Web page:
Preventing Child Maltreatment Vlog
Dr. Deborah Bergeron: Hey, Head Start community. This is an out-of-scheduled vlog. I'm sending this message out sort of spontaneously. As you can see, I am in my car. I'm not even in the office. But I've had a couple of experiences this week that I think have inspired me to reach out to you personally.
First of all, I was all day yesterday in Jacksonville, Florida looking at a beautiful Head Start program that is going to be highlighted in a big way, and very proud of what I do, and happy to be there to support that effort. Got in a plane. Got home late last night. Got in my car, and drove into DC today to attend a meeting that relates to pulling together cross resources to really support children. And this is in a very broad sense.
This is not just about Head Start. It's about child welfare, particularly today we were talking about reducing incidences of child abuse. And the entire conversation revolved around parents and parent support, and the kinds of things that you can put in place that put parents in a situation where those things don't happen because they have the wherewithal to handle stress, I think would be at the end of the day. And you could be talking about everything from substance abuse to job security, to what is your housing like, that kind of thing. You guys know this. This is what we do. Right?
And all I could think about is the fact that right now we have an incident -- that may or may not make the big news, but it's made my news -- in one of our Head Start centers where -- where one of our own people maltreated a child. And I'm sitting in that meeting thinking, "How can I be at the table with people talking about how to support parents if my own program isn't protecting children 100 percent of the time?"
I mean, that's -- that's, at the end of the day, what this is about. And so, I'm sending this message to you. It's really just a message of concern. It is not in any way a finger-pointing message. But just to raise awareness and to say this. You know, I'm -- I'm -- been working a lot on leadership. And I think one of the things that I want to see improved within the structure of Head Start is making sure there is leadership in every single building -- somebody who owns everything that happens in that building. Whether the milk is still good to, you know, building culture and instruction.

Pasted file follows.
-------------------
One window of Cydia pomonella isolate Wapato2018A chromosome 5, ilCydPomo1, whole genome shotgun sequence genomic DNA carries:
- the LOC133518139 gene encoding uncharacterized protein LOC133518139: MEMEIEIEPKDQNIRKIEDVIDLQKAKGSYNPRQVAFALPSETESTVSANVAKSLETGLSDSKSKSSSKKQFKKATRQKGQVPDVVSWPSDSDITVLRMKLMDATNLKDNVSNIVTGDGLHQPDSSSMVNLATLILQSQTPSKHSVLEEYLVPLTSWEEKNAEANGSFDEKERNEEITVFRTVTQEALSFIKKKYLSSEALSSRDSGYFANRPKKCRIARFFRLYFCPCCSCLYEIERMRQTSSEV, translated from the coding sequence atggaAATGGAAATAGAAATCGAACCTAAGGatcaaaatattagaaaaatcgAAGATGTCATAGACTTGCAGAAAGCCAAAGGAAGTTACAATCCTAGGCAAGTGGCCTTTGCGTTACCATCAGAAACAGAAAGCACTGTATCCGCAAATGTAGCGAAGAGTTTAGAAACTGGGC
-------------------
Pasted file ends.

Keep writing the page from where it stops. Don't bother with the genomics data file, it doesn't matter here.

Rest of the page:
That has to happen. You have to have somebody present every day who is aware and has the responsibility of the entire workings of that program. Now, I intend to fold this out over time, not just to lay it on you in a vlog. But in my opinion, it is -- it is having that strong leadership that will help support a program that doesn't result in incidences of maltreatment because of the awareness and the presence of that leader, and the message that he or she sends to the staff, and the support that he or she gives the staff to make sure they have the ability to deal with stress.
And so, I am compelled to send this message out, and for you to ask yourself. Do you have the pieces in place and at the local level to support a program that ensures that your children are safe from harm from the very people who are delivering these services? And I'll tell you. I understand being responsible for a lot of people over which you don't have, like, remote control. Right? You can't control everything they do every single day. You put as much in place as you can: the training; the onboarding; all of the things that you think are going to get them ready for success. And then, you maybe have a situation.
I never want that to happen, but I do understand that that does happen. But if it happens twice -- with the same person, same kind of incident -- that's systemic. So, that's really what I'm talking about. Do you have systems in place that support your people so that they have what they need to take care of children? And more importantly, do you have systems in place that if something happens, that gets reported so that it doesn't happen more than once? Because when we see something happen repeatedly, that's a systemic problem.
And I am just compelled to pull my car over after my meeting on child abuse, and to reach out to the people I have the ability to reach, and to say to you please do some reflection in this area. Look at your programming. Look what's happening at the local level. Do you have the leadership in place who is setting the tone of how we treat children, but also what we do in the event that something happens that we think might not be between the lines? Mandated reporting isn't about deciding whether something is abuse or not. It's about reporting when you think something might be. And all of your people should feel empowered to do that with no fear of any kind of recourse because the children come first. So, that is my very spontaneous blog -- vlog to you. And I hope you receive this message and take some action.
Have a great day.Cerrar
El maltrato infantil puede ocurrir en cualquier entorno. Los programas de Head Start necesitan liderazgo, apoyo para el personal y capacitación para asegurarse de que los niños estén a salvo de sufrir daños mientras están bajo nuestro cuidado. Denunciar una sospecha de maltrato puede proteger a un niño e incluso salvarle la vida. En este vlog, la Dra. Bergeron les recuerda a los programas que todos los empleados de Head Start son "informantes obligatorios" en casos de maltrato y descuido de menores. Vuelva a consultar Denuncia obligatoria del maltrato y descuido de menores ACF-IM-HS-15-04 para revisar las obligaciones legales del personal (video en inglés).